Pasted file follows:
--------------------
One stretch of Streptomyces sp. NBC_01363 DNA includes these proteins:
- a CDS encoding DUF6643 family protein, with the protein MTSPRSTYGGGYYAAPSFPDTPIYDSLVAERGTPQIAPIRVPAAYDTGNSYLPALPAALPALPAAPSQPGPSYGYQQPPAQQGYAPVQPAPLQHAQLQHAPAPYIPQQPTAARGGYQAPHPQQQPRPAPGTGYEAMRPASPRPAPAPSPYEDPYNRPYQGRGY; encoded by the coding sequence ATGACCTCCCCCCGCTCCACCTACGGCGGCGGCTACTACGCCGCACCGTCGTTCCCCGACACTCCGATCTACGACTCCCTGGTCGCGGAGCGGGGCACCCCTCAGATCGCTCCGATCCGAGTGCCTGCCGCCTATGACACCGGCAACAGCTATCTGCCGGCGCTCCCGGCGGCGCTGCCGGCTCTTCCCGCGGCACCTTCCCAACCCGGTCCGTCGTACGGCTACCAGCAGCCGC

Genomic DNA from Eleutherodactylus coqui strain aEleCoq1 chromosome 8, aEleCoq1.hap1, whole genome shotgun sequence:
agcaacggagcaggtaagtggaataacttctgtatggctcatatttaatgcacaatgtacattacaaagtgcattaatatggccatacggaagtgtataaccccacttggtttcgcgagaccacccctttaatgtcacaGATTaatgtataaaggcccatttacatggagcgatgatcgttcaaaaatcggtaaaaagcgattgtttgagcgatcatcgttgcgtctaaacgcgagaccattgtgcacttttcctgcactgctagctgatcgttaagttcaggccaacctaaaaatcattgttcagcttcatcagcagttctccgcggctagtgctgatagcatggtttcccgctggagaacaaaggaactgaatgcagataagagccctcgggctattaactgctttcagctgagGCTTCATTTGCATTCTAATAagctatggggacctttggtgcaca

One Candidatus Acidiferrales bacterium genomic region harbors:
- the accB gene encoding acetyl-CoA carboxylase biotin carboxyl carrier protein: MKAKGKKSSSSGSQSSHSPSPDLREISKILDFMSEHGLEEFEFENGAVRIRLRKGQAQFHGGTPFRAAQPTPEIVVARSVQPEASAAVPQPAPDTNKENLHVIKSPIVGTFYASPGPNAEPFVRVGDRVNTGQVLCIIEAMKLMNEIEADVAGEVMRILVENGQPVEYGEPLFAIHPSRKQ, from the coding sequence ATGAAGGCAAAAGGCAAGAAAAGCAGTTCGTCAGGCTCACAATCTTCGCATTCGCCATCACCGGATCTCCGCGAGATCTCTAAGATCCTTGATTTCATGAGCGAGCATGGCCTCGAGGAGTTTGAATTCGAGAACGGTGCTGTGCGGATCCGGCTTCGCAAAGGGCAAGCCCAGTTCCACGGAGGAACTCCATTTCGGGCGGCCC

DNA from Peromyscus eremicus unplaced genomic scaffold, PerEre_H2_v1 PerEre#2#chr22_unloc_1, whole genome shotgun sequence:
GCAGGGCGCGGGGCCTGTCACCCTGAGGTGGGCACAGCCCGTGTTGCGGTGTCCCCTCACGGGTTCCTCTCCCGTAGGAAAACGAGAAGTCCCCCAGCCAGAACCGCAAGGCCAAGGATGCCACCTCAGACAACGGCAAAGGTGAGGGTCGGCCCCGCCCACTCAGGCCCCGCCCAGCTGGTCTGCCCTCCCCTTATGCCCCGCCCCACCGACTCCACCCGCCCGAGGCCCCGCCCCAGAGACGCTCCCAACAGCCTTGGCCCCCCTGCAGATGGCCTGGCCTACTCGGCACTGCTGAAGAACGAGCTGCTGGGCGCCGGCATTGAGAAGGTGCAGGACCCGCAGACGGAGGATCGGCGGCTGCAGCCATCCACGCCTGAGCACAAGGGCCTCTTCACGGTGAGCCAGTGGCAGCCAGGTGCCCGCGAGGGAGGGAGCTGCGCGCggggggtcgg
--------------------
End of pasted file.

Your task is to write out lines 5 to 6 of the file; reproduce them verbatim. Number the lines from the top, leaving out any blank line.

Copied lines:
One Candidatus Acidiferrales bacterium genomic region harbors:
- the accB gene encoding acetyl-CoA carboxylase biotin carboxyl carrier protein: MKAKGKKSSSSGSQSSHSPSPDLREISKILDFMSEHGLEEFEFENGAVRIRLRKGQAQFHGGTPFRAAQPTPEIVVARSVQPEASAAVPQPAPDTNKENLHVIKSPIVGTFYASPGPNAEPFVRVGDRVNTGQVLCIIEAMKLMNEIEADVAGEVMRILVENGQPVEYGEPLFAIHPSRKQ, from the coding sequence ATGAAGGCAAAAGGCAAGAAAAGCAGTTCGTCAGGCTCACAATCTTCGCATTCGCCATCACCGGATCTCCGCGAGATCTCTAAGATCCTTGATTTCATGAGCGAGCATGGCCTCGAGGAGTTTGAATTCGAGAACGGTGCTGTGCGGATCCGGCTTCGCAAAGGGCAAGCCCAGTTCCACGGAGGAACTCCATTTCGGGCGGCCC